Industrial agriculture and food production is the second biggest contributor of global carbon emissions behind the energy industry. The 2019 Intergovernmental Panel on Climate Change (IPCC) report on land-use suggests that the key to reducing agricultural emissions is through changing current land use, mainly by reducing fertilisation and by planting a variety of native crops that are suitable for that environment.
The re-adoption of native crops to improve agro-biodiversity is another way to bring about a sustainable change in food production. In most developing countries, several indigenous crops were, and are still being, abandoned or their cultivation threatened by the adoption of high-yielding varieties as part of so-called ‘green revolutions’ powered by large-scale industrial agriculture, often involving multinational corporations. These corporations are generally unconcerned with their high carbon footprint and soil is saturated with chemicals which damages the crops and the soil itself.
In recent years, there have been numerous movements in countries like India, Mexico and Malawi by a consortium of farmers, environmentalists, scientists and other stake-holders to revive the fading agro-biodiversity and move towards sustainable agricultural methods.
Save Our Rice
The Save Our Rice campaign, launched in 2004 in India, is one such movement that aims for sustainability and self-sufficiency in rice production by reviving and popularising native rice varieties that were abandoned in the decades following India’s ‘green revolution’ in the 1970s.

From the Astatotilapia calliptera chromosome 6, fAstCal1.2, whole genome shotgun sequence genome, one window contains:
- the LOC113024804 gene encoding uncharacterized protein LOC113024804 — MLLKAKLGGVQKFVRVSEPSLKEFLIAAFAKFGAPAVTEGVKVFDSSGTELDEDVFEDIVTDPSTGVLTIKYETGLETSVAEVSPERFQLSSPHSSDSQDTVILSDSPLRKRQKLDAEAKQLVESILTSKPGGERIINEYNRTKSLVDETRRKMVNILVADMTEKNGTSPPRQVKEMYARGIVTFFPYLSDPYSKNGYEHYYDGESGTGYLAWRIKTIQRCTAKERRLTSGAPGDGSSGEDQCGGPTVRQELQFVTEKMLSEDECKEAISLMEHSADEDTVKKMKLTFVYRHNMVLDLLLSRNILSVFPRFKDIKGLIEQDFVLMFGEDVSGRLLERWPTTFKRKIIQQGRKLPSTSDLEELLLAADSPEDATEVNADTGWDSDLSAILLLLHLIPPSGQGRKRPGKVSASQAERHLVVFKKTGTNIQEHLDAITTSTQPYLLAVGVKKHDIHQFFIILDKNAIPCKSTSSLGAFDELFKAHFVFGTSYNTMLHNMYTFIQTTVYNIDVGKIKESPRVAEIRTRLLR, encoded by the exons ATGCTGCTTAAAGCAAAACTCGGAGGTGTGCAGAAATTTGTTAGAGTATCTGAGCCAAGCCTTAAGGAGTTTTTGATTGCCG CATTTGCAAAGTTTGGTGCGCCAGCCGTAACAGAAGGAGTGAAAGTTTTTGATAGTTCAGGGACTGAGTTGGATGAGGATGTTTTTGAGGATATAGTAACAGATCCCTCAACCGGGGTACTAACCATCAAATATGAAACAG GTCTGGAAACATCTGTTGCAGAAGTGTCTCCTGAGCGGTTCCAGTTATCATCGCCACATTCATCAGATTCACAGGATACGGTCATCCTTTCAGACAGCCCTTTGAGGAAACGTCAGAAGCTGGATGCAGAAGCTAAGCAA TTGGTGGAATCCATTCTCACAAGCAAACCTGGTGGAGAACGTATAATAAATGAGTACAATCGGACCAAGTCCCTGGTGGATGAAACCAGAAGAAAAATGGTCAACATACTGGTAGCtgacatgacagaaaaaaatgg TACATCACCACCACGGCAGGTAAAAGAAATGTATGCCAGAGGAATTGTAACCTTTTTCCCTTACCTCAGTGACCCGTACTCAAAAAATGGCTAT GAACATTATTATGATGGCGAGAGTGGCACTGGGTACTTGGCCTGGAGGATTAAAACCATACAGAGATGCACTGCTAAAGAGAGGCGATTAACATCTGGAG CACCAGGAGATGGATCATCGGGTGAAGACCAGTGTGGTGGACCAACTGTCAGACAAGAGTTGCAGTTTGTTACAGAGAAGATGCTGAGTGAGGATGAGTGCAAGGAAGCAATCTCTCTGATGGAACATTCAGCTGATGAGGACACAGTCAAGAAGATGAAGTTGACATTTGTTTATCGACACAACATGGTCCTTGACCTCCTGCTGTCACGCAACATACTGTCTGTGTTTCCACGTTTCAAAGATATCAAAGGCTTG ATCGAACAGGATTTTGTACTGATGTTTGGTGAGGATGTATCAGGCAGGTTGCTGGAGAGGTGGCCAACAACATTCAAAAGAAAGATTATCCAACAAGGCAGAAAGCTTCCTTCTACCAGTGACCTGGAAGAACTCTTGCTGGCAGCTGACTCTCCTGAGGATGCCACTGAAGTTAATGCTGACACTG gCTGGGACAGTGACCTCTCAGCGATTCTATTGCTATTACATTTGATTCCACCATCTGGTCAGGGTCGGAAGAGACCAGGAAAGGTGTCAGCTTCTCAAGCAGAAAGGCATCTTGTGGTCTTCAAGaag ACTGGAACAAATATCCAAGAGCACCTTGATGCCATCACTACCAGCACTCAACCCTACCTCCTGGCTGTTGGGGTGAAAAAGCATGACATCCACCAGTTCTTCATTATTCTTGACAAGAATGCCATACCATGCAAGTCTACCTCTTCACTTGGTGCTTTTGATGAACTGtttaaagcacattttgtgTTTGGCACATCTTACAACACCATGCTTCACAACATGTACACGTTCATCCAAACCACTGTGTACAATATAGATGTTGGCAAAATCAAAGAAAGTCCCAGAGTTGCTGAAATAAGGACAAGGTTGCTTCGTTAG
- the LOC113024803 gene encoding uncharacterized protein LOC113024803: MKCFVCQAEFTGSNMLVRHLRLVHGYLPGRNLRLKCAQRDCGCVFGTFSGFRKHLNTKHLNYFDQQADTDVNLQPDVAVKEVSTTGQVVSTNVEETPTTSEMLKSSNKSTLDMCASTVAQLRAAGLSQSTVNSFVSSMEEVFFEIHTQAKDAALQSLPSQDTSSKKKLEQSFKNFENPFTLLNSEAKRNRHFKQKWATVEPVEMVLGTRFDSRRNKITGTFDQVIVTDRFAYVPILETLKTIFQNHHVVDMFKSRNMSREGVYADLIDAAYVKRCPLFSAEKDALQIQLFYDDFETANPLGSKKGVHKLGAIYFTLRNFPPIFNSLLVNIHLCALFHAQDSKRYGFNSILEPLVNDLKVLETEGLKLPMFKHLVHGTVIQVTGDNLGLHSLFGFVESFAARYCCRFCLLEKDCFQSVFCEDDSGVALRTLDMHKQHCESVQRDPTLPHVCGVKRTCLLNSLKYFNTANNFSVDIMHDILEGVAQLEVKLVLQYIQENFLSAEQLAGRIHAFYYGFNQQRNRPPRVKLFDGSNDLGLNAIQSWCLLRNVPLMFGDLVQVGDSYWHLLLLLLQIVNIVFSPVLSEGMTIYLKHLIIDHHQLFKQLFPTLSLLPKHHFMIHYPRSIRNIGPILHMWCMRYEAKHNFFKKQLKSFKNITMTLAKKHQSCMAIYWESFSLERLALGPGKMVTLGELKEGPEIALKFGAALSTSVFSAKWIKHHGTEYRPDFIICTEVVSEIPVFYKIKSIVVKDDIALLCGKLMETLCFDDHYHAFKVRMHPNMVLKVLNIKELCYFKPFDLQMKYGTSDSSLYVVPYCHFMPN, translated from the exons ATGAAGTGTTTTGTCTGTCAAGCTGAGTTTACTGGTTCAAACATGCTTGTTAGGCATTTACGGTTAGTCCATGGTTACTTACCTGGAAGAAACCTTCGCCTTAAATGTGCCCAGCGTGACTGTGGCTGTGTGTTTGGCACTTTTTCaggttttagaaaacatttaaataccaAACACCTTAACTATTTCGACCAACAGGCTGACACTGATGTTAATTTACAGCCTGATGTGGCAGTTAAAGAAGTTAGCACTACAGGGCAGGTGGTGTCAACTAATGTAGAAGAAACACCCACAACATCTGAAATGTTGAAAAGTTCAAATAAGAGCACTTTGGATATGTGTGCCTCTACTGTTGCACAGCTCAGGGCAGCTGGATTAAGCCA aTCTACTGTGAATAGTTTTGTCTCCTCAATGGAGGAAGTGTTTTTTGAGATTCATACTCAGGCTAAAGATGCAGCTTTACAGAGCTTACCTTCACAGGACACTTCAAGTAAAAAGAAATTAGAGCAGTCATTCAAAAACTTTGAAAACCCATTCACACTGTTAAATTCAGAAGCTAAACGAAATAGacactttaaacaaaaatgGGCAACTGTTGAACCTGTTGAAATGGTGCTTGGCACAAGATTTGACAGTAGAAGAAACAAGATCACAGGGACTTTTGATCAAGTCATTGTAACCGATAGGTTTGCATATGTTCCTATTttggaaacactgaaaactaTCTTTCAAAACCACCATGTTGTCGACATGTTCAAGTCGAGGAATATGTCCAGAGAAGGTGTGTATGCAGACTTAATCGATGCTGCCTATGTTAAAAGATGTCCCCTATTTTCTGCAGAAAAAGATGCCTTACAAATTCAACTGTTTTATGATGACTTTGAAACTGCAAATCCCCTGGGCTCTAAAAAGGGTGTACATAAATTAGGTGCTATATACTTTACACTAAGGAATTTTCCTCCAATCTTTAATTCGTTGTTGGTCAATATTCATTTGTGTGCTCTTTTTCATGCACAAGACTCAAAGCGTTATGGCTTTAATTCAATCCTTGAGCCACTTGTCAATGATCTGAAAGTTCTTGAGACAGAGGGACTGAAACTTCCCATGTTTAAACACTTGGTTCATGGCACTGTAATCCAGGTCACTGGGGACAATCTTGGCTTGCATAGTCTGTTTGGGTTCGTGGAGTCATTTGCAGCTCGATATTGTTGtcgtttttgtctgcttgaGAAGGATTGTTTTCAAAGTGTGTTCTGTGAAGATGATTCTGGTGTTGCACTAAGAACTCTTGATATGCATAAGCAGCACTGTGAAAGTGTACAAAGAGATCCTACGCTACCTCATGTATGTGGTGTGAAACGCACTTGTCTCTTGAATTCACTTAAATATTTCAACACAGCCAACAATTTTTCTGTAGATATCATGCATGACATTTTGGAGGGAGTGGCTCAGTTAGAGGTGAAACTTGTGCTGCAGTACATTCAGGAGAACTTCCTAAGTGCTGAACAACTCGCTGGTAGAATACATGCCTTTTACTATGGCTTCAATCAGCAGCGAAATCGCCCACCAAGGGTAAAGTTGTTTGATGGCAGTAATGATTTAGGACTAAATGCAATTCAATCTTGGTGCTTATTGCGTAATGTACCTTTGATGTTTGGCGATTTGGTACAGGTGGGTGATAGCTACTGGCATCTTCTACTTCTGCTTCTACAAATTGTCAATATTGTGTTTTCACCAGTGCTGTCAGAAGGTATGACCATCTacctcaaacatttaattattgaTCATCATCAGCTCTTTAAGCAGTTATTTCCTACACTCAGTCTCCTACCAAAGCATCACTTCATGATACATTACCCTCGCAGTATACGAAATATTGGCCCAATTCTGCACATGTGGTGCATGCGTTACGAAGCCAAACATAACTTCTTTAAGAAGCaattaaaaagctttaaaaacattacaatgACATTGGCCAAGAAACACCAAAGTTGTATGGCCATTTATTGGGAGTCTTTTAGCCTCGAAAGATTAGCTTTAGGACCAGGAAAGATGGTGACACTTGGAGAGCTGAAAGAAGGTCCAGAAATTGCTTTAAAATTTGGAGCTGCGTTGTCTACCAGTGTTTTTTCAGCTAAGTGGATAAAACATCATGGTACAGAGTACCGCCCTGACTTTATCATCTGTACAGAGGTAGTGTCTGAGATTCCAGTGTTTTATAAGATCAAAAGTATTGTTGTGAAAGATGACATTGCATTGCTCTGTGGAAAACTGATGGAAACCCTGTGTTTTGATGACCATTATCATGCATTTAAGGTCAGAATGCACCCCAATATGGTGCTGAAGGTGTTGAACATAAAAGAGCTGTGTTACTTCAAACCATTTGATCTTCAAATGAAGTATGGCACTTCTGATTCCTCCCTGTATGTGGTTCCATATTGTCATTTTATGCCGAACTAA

In Panavally, a village in the Southern Indian state of Kerala, is the Rice Diversity Block (RDB), made of around 300 indigenous varieties of rice, maintained by the green NGO, Thanal’s agro-ecology centre. Most of these were collected from individual farmers who had conserved the seeds that they had traditionally cultivated. “We produce more seeds for our seed banks from RDBs. Interested farmers can visit our centre, see the paddy varieties in all their glory and get the seeds from us for their own sustainable cultivation of native varieties,” says Ushakumari S., the executive director of Thanal and the national coordinator of the Save Our Rice (SOR) campaign.
The campaign was launched as a statement against the introduction of Golden Rice- the genetically modified high-yielding rice aimed to reduce Vitamin A deficiency. Initially focused on training farmers, it has developed into a full-fledged seed conservation and sustainability movement, spread across several states, linking seed conservators to farmers and farmers to consumers. Usha, a trained horticulturist, says, “India used to be home to more than 100 000 native varieties of paddy and Kerala alone cultivated more than 3 000 landraces. They are not only more nutritious than white rice, but they offer more medical benefits in some cases. Today less than 4 000 varieties are being raised by farmers in the entire country. That is a serious loss of diversity and something that needs to be reclaimed, especially in the current context of the food security threat we are facing from the climate crisis.”
Resisting the Climate Crisis
SOR participants first noticed the resilience of indigenous rice during the early years of the last decade when rice-growing regions in South India were struck by untimely dry spells. “It is something that has become evident to us in the last few years when we had severe variations in temperature and rainfall here in Wayanad. Native varieties weathered the storms while the conventionally-cultivated hybrid paddies suffered,” says Rajesh Krishnan, a former Greenpeace campaigner who is now a farmer of an indigenous paddy.